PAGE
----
The standard of football in China is low, as there is little grass-roots investment despite the huge interest amongst the nation’s youth. Dalian Shide had previously dominated the domestic league but have recently fallen on harder times amid accusations of corruption. The fans however remain thirsty for success, and despite being the underdogs, they roared their team on. They refused to let the noise levels drop, sometimes singing in English. Whilst I don’t think they knew what they were singing, it did mean we could join in the odd rendition, something that seemed to endear us to the home fans.

As a Western face anywhere outside of Shanghai or Beijing, you are something of a spectacle. You’re also considered fair game for shouting at, poking, touching, photographing and anything else people may wish to do. In this case, as the heads turned upon our arrival, we were welcomed and handed a couple of small flags but generally left to our own devices. That was until mid-way through the first half. The action on the pitch had calmed down so attention in the nearby crowd turned to us. After using our Chinese to the full and informing the locals we were teachers from England, conversation began to wane, so we were quickly led to the front by a young girl with Chinese flags painted on her cheeks. She manoeuvred us into position behind a banner, instructed us to smile and took a photo. We were slightly worried about what exactly this banner said, as we’d heard of teachers deported for speaking of the ‘Three T’s’ (Tiananmen, Taiwan, Tibet), but smiled and gave the obligatory peace sign anyway. This seemed to signal us as fair game for the Chinese as they proceeded to jabber excitedly and point towards the large drums beating away at the heart of the crowd. Needless to say, it was only a couple of minutes before we found ourselves, drumsticks in hand, trying to keep up with the lead drummer. The man I’d displaced seemed less than enamoured with my playing, and as my musical skills left much to be desired I quickly handed over my responsibilities. I like to think my tuneless drum bashing played a small part in inspiring those 11 men representing my adopted city. I guess I’ll never know but I will say this; not two minutes after my musical career ended, Shide took a 1-0 lead! It was hardly a classic as the ball was shinned in from 2 yards out, but as the saying goes – they all count. This turn of events sent the crowd wild, as men appeared from seemingly nowhere rushing along the front of the stands, giant flags flowing behind them. The cries of ‘Shide, Shide’ rang out into the night and attention turned to taunting the Japanese.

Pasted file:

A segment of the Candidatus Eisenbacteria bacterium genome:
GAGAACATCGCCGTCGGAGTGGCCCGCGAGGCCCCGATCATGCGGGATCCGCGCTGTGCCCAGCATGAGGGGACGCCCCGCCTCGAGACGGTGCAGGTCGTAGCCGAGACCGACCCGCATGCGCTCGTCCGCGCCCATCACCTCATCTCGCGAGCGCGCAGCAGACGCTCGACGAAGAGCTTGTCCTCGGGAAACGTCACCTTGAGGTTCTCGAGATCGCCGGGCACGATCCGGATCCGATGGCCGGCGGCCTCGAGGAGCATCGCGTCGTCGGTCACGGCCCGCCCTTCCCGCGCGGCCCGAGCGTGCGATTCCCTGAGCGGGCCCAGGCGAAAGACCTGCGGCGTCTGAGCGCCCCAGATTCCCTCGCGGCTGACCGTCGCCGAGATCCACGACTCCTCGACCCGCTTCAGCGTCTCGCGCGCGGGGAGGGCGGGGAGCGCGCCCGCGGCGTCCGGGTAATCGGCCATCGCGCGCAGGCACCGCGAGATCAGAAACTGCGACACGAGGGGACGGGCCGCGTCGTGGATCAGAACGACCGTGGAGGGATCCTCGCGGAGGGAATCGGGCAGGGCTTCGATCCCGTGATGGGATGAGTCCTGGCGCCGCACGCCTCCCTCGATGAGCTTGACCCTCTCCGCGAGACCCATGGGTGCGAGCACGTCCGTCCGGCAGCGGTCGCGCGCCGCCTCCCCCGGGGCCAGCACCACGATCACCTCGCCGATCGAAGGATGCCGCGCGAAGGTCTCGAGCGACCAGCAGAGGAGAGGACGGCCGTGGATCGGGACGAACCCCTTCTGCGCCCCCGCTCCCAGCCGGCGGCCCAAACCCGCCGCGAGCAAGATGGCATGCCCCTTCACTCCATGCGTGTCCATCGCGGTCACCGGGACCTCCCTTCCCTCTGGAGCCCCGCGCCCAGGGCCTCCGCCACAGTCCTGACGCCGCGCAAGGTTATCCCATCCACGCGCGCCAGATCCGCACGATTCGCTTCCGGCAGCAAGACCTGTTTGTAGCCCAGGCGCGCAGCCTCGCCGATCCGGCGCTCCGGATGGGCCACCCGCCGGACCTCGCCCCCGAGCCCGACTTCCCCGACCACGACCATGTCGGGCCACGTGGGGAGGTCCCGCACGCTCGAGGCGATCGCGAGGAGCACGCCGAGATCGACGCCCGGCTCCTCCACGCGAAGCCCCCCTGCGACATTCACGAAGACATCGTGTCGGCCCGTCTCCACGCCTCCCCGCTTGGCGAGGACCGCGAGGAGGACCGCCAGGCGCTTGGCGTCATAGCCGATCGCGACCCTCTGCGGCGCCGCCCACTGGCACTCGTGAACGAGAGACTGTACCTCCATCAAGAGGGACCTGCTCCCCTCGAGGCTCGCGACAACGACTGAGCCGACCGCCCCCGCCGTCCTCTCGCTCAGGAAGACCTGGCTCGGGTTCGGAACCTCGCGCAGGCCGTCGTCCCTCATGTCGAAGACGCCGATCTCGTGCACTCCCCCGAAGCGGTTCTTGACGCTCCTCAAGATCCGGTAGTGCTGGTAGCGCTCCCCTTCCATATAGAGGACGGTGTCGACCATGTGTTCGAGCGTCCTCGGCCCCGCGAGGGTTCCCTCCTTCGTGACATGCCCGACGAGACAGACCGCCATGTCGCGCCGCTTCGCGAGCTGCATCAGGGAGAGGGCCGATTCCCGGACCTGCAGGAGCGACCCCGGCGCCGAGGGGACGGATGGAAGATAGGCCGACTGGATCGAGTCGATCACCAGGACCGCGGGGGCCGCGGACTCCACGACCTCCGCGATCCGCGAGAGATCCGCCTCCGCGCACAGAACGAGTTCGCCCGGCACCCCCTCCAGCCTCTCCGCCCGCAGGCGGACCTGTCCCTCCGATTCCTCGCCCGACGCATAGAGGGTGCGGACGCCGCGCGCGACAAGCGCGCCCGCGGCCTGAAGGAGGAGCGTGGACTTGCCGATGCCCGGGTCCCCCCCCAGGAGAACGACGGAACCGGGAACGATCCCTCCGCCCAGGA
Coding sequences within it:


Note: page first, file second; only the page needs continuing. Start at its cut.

Half-time came and went, as we tried to find ourselves some alcoholic liquid refreshment but to no avail. Armed with two Cokes, we returned for the second half. The action was very much in the same vein as had gone before, with the Japanese dominating the game, but thanks to the treacherous conditions Dalian snatched another goal to leave them handily placed in their Champions League group. Or so I’m told, I have to say I never actually got round to studying the group table, although I can tell you they blew whatever good position they found themselves in by partaking in a shambolic defeat against Chonbuk Motors of Korea.

As the final whistle went, the crowd responded with huge cheers and cushions flew onto the pitch, a tradition in this part of town. After a few minutes of finger waving and shouting towards the Japanese fans, the stadium began to empty. The singing and chanting continued outside the ground as the home phones were delighted, not only to have won, but to have beaten the Japanese too. They also appeared very happy that we were there to witness it, as the random shouting of ‘Hello!’, ‘Beck-a-ham’ and ‘Where are you from?’ seemed to attest.

That was my first experience of football in China, and I can tell you it was a thoroughly enjoyable one. The passion of the fans matched anything I’ve seen before, but they managed to remain good-natured with it, and while the result may have helped this, it’s surely something that other countries could learn from.

   [Top of Page]  
 Latest Headlines
Central Asia